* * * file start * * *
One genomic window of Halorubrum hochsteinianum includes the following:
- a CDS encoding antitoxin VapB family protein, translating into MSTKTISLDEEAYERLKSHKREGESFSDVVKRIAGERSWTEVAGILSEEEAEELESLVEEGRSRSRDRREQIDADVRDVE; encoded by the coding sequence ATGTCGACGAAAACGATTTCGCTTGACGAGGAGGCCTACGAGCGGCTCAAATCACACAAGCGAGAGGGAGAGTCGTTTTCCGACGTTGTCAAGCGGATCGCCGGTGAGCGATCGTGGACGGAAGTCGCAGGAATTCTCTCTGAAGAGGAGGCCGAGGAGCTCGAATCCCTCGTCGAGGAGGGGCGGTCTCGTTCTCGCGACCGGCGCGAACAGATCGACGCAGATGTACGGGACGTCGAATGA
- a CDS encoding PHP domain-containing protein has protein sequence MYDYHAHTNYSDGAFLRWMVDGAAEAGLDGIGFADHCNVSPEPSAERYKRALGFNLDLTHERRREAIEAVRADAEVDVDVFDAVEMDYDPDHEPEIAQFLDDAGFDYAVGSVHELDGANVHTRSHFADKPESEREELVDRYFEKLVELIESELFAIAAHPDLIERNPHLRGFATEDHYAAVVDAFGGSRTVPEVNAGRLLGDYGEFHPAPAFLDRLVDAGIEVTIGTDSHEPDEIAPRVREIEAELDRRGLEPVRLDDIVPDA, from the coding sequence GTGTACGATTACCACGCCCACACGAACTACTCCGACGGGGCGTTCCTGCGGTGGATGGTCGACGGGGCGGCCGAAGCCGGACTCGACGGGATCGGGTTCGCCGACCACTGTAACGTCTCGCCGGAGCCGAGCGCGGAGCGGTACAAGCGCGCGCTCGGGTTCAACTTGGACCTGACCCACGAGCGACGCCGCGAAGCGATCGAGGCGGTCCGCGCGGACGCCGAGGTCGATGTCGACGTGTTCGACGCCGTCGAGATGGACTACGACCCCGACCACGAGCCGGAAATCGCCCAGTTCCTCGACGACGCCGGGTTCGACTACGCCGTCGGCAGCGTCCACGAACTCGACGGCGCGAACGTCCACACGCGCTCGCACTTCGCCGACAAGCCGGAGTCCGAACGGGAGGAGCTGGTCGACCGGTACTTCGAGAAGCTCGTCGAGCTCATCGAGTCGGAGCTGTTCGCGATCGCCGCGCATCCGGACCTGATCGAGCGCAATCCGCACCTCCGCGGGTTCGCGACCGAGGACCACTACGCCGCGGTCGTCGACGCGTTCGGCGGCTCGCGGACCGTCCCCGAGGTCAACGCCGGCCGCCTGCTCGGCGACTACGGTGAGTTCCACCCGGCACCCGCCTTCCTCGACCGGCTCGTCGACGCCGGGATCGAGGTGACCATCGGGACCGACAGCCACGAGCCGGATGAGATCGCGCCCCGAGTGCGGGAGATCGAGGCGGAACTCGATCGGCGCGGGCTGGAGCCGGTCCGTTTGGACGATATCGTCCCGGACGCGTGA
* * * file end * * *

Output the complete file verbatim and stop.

One genomic window of Halorubrum hochsteinianum includes the following:
- a CDS encoding antitoxin VapB family protein, translating into MSTKTISLDEEAYERLKSHKREGESFSDVVKRIAGERSWTEVAGILSEEEAEELESLVEEGRSRSRDRREQIDADVRDVE; encoded by the coding sequence ATGTCGACGAAAACGATTTCGCTTGACGAGGAGGCCTACGAGCGGCTCAAATCACACAAGCGAGAGGGAGAGTCGTTTTCCGACGTTGTCAAGCGGATCGCCGGTGAGCGATCGTGGACGGAAGTCGCAGGAATTCTCTCTGAAGAGGAGGCCGAGGAGCTCGAATCCCTCGTCGAGGAGGGGCGGTCTCGTTCTCGCGACCGGCGCGAACAGATCGACGCAGATGTACGGGACGTCGAATGA
- a CDS encoding PHP domain-containing protein has protein sequence MYDYHAHTNYSDGAFLRWMVDGAAEAGLDGIGFADHCNVSPEPSAERYKRALGFNLDLTHERRREAIEAVRADAEVDVDVFDAVEMDYDPDHEPEIAQFLDDAGFDYAVGSVHELDGANVHTRSHFADKPESEREELVDRYFEKLVELIESELFAIAAHPDLIERNPHLRGFATEDHYAAVVDAFGGSRTVPEVNAGRLLGDYGEFHPAPAFLDRLVDAGIEVTIGTDSHEPDEIAPRVREIEAELDRRGLEPVRLDDIVPDA, from the coding sequence GTGTACGATTACCACGCCCACACGAACTACTCCGACGGGGCGTTCCTGCGGTGGATGGTCGACGGGGCGGCCGAAGCCGGACTCGACGGGATCGGGTTCGCCGACCACTGTAACGTCTCGCCGGAGCCGAGCGCGGAGCGGTACAAGCGCGCGCTCGGGTTCAACTTGGACCTGACCCACGAGCGACGCCGCGAAGCGATCGAGGCGGTCCGCGCGGACGCCGAGGTCGATGTCGACGTGTTCGACGCCGTCGAGATGGACTACGACCCCGACCACGAGCCGGAAATCGCCCAGTTCCTCGACGACGCCGGGTTCGACTACGCCGTCGGCAGCGTCCACGAACTCGACGGCGCGAACGTCCACACGCGCTCGCACTTCGCCGACAAGCCGGAGTCCGAACGGGAGGAGCTGGTCGACCGGTACTTCGAGAAGCTCGTCGAGCTCATCGAGTCGGAGCTGTTCGCGATCGCCGCGCATCCGGACCTGATCGAGCGCAATCCGCACCTCCGCGGGTTCGCGACCGAGGACCACTACGCCGCGGTCGTCGACGCGTTCGGCGGCTCGCGGACCGTCCCCGAGGTCAACGCCGGCCGCCTGCTCGGCGACTACGGTGAGTTCCACCCGGCACCCGCCTTCCTCGACCGGCTCGTCGACGCCGGGATCGAGGTGACCATCGGGACCGACAGCCACGAGCCGGATGAGATCGCGCCCCGAGTGCGGGAGATCGAGGCGGAACTCGATCGGCGCGGGCTGGAGCCGGTCCGTTTGGACGATATCGTCCCGGACGCGTGA